Farewell to waves

Farewell to waves

Good pipes, distorted bliss and the end of an era

By Benjamin Smith
Photo: The Irrepressibles deliver songs of “magical ship” and “glistening mermen”

2013 is already proving to be the busiest of years for your writer. So much so, in fact, that – after copious vodka consumption and consultations with the “I Ching” – I have decided this installment of “Strange Waves” should be my last. For my one true fan in Dayton (by all accounts a magical dwarf who inhabits a cupboard at Troni’s Pizza), I thank you for your patience and casual interest in reviews of slightly odd foreign records. But have no fear, my magical dwarf! I will still submit the occasional article to this fine publication. In the meantime, let’s break out the champagne and set sail.

Album: Lust Guns & Dust
Artist: Lilian Hak

Label:  Siren Music

Release Date: February 2013

Country: The Netherlands

Website:  lilianhak.com

Perfect for: The good, the bad and the gun-obsessed girl

Hak makes dramatic pop music. She’s the first to confess, via her Twitter account, that her output is, “inspired by classics, film noir and western movies.” (She also “loves hairdo.”) However, this 11-song album confirms that drama can merely serve as a colorful cloak in which to wrap less-than-stellar material. Lust Guns & Dust sounds as if it were produced by the unlikely dynamic duo of Ennio Morricone and Damon Albarn, but there’s the nagging sense that Hak showed up in the studio armed only with hastily-contrived chord progressions, “jazz hands” and her alarming firearm fixation. (Hak’s body of work includes an LP entitled Old Powder New Guns.) An artistic vacuum might explain why some Belgian guy named Ozark Henry randomly shows up to sing on a couple of tunes – and why the album’s worst track, a goddamn awful R&B monstrosity called “Happy Land,” appears twice. Good pipes, shame about the songs.

Album: Out Of View
Artist: The History of Apple Pie

Label:  Marshall Teller Records

Release Date: January 2013

Country: United Kingdom

Website:  thehistoryofapplepie.com

Perfect for: Wallflowers with face-obscuring hair

I would love to bankroll a tour of the Kentucky backwoods for this fresh-faced five-piece, just to see the bloated heads of a thousand rednecks explode upon trying to compute the band’s name. “What’s that, Billy Ray? The History of Apple Pie? HUHHHHHHHH?” And if that didn’t kill the tobacco-chewing goblins, then hopefully the music itself – simple, melodic shoegaze – would at least set their Sloth-ish ears aflame. All fantasy aside, The History of Apple Pie’s debut is fairly catchy and set to satisfy most adorers of, say, early Smashing Pumpkins, My Bloody Valentine, Silversun Pickups, Lush and Ride. The band’s main attraction is the blended vocal interplay between lead singer/guitarist Stephanie Min and backing singer/bassist Kelly Owens, which gives the songs a dreamy, sexy sort of sheen. For a tease, check out the videos for “Do It Wrong” and “Mallory” on Youtube. Blurry, distorted bliss.

Album: Nude
Artist: The Irrepressibles

Label:  Naked Design

Release Date: October 2012

Country: United Kingdom

Website: theirrepressibles.com/ir/nude.html

Lyric that sums it up: “If I asked you now, will you be my prince?”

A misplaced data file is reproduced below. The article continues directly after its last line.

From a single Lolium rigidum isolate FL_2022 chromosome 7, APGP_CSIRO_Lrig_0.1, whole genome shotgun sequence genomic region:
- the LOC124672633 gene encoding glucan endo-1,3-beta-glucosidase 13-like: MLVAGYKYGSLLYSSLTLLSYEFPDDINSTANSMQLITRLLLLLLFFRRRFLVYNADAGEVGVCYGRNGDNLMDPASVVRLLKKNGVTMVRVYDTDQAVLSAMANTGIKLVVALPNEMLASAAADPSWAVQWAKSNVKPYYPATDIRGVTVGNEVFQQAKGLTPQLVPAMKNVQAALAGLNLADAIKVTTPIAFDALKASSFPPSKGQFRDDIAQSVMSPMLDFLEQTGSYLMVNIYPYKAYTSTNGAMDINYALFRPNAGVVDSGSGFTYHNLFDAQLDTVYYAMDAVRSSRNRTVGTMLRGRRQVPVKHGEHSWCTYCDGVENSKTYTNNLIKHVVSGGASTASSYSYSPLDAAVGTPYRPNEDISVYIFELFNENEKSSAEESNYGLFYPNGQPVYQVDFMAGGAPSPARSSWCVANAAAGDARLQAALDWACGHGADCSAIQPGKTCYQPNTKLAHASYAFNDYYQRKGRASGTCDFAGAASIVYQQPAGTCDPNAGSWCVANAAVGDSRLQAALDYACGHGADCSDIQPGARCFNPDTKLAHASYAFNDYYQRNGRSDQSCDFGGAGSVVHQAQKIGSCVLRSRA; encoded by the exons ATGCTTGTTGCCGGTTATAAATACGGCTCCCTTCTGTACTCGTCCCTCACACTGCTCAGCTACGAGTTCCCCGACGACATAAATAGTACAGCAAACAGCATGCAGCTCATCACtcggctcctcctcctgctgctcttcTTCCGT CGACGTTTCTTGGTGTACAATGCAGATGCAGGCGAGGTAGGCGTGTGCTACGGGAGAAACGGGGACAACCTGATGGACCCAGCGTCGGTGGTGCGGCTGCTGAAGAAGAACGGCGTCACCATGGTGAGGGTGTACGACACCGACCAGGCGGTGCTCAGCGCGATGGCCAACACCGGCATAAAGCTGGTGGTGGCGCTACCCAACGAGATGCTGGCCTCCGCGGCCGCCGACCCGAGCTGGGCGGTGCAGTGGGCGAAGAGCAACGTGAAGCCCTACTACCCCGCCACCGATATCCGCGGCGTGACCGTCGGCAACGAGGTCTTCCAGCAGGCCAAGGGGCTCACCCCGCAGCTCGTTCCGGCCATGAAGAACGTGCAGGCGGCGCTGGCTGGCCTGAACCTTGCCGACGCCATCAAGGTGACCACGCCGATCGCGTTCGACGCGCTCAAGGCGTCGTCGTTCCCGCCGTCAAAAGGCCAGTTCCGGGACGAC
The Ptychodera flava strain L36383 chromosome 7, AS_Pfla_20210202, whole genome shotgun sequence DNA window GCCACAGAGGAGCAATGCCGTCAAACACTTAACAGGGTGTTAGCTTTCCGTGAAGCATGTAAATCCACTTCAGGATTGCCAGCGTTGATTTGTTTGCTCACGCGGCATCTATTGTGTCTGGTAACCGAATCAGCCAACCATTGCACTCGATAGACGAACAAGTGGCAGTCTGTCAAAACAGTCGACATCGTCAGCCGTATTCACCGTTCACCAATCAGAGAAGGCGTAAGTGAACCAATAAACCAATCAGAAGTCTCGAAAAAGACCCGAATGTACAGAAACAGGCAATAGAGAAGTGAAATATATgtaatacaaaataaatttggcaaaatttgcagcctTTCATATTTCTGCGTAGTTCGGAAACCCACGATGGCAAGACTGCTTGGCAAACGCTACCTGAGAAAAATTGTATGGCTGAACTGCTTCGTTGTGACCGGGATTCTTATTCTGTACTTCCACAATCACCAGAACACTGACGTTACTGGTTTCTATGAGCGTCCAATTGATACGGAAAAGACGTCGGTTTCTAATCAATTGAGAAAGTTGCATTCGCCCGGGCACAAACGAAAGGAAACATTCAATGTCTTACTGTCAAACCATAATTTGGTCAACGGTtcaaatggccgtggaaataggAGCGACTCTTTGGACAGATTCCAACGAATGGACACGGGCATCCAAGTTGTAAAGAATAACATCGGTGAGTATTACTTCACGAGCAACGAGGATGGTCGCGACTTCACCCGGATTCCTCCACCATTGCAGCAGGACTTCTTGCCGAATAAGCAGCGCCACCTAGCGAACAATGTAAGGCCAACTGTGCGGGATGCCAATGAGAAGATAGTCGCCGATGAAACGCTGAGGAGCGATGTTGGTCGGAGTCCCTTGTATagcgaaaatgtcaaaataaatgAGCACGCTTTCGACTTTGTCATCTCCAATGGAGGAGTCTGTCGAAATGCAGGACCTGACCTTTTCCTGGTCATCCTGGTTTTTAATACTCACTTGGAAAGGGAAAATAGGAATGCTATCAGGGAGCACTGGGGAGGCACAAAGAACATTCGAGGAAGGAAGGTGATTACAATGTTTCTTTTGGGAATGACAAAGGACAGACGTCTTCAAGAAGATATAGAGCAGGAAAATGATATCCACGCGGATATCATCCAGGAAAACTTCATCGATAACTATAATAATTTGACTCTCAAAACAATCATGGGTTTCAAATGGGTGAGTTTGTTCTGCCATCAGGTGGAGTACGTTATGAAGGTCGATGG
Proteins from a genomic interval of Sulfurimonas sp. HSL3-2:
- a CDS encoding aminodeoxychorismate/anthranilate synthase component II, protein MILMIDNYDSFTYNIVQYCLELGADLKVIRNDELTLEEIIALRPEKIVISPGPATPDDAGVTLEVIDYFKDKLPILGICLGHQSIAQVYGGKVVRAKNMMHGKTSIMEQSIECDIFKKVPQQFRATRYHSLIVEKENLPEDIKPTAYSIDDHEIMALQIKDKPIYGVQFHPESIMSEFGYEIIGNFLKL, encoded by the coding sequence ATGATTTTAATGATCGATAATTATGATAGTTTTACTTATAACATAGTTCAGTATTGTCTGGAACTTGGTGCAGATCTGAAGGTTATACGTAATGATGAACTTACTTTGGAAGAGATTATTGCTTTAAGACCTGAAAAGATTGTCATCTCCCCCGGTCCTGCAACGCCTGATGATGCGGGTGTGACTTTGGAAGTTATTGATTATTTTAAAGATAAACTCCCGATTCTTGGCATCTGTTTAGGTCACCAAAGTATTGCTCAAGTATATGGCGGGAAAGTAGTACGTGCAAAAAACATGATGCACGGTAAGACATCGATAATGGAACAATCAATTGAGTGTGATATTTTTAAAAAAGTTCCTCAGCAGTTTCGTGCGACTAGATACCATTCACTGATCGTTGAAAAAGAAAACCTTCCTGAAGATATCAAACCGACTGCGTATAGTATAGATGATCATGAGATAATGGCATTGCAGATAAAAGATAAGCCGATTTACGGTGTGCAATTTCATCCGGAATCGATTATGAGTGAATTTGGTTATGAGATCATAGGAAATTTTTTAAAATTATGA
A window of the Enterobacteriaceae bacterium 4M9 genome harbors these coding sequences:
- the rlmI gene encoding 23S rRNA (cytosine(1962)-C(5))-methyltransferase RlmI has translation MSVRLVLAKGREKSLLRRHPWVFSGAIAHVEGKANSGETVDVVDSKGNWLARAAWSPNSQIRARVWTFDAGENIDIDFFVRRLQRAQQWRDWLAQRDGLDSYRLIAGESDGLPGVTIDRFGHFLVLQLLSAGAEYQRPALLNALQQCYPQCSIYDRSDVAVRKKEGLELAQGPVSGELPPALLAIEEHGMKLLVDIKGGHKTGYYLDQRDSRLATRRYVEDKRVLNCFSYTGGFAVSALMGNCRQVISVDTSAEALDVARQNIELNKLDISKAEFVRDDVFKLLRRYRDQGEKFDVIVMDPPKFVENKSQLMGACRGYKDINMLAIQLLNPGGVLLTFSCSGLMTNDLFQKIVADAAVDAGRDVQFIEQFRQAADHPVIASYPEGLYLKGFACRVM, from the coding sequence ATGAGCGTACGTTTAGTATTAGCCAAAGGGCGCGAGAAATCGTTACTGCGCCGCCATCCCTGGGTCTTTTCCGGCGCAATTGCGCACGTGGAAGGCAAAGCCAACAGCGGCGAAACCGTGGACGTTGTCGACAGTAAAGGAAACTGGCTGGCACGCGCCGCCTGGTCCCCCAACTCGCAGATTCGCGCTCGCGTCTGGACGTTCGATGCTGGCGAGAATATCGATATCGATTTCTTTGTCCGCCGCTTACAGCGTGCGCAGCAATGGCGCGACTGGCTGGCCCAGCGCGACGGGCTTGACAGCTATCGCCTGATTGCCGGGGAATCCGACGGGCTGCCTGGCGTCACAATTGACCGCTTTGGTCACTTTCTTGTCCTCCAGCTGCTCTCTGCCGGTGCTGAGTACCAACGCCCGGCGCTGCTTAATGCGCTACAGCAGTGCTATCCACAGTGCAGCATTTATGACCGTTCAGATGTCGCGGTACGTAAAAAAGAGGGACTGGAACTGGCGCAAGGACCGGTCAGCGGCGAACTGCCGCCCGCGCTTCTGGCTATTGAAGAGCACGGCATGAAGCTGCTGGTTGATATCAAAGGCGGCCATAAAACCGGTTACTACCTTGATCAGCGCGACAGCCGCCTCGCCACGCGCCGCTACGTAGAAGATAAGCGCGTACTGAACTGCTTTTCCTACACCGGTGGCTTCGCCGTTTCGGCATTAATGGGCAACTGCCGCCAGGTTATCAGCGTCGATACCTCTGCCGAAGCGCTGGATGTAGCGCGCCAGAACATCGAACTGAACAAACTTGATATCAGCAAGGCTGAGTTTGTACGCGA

Jamie McDermott looks like a Renaissance Faire fanatic, sometimes sounds like a woman or that bloke from Antony and the Johnsons when he sings and is prone to composing tunes with titles such as “Tears (Prelude)” and “Two Men In Love.” If you are still reading this review with genuine interest, then you will genuinely like the second record by McDermott’s orchestral caravan. Imagine a more theatrical version of Arcade Fire with completely transparent relationship lyrics: “Take off your clothes, I want to see you naked,” McDermott pleads on “Pale Sweet Healing.” The vocalist and his motley crew occasionally go overboard – I recommend bypassing the obnoxious climax of “Arrow” – but you cannot help being impressed by McDermott’s range and bravery. Indeed, one needs both courage and skill to present a song about a “magical ship” and “glistening mermen” while not coming across as ridiculous, pompous or pandering.

Album: News From Nowhere
Artist: Darkstar

Label:  Warp Records

Release Date: February 2013

Country: United Kingdom

Website: darkstar.ws/news-from-nowhere

Best enjoyed while reading: “Bleep Bloop: The Decline of U.K. Music”

For the final album review of the final Strange Waves article, please allow me to say a few words about my view of post-Smiths British rock. As readers may know, I love stuff from the mid-1990s Britpop bubble. Yet I also think that 2000 was a brief, and somewhat overlooked, burst of great songs from across the pond. Among other things, that year saw excellent debut albums by Doves, Badly Drawn Boy and Coldplay, an essential “Best Of” by Blur, a surreal but scorching live record by Oasis and, of course, a certain magnum opus called Kid A. Since 2000, I have felt let down (or even betrayed) by many British bands, mostly for trying to recreate said magnum opus. Kid A has cast a massive shadow of electronica. As evidence, take the new LP by Darkstar – 10 tracks of bleeps and bloops. Man, this is boring shit. Perhaps there is a reason I have been listening to more American bands of late. Consider this a public statement to all up-and-coming rock musicians beyond the Atlantic: wake the fuck up. Don’t make me scratch my beard in bafflement. Don’t lull me to sleep. Inspire. Haunt me. Move me. Make me feel like myself again.

Reach DCP freelance writer Benjamin Smith at BenjaminSmith@DaytonCityPaper.com


 

 

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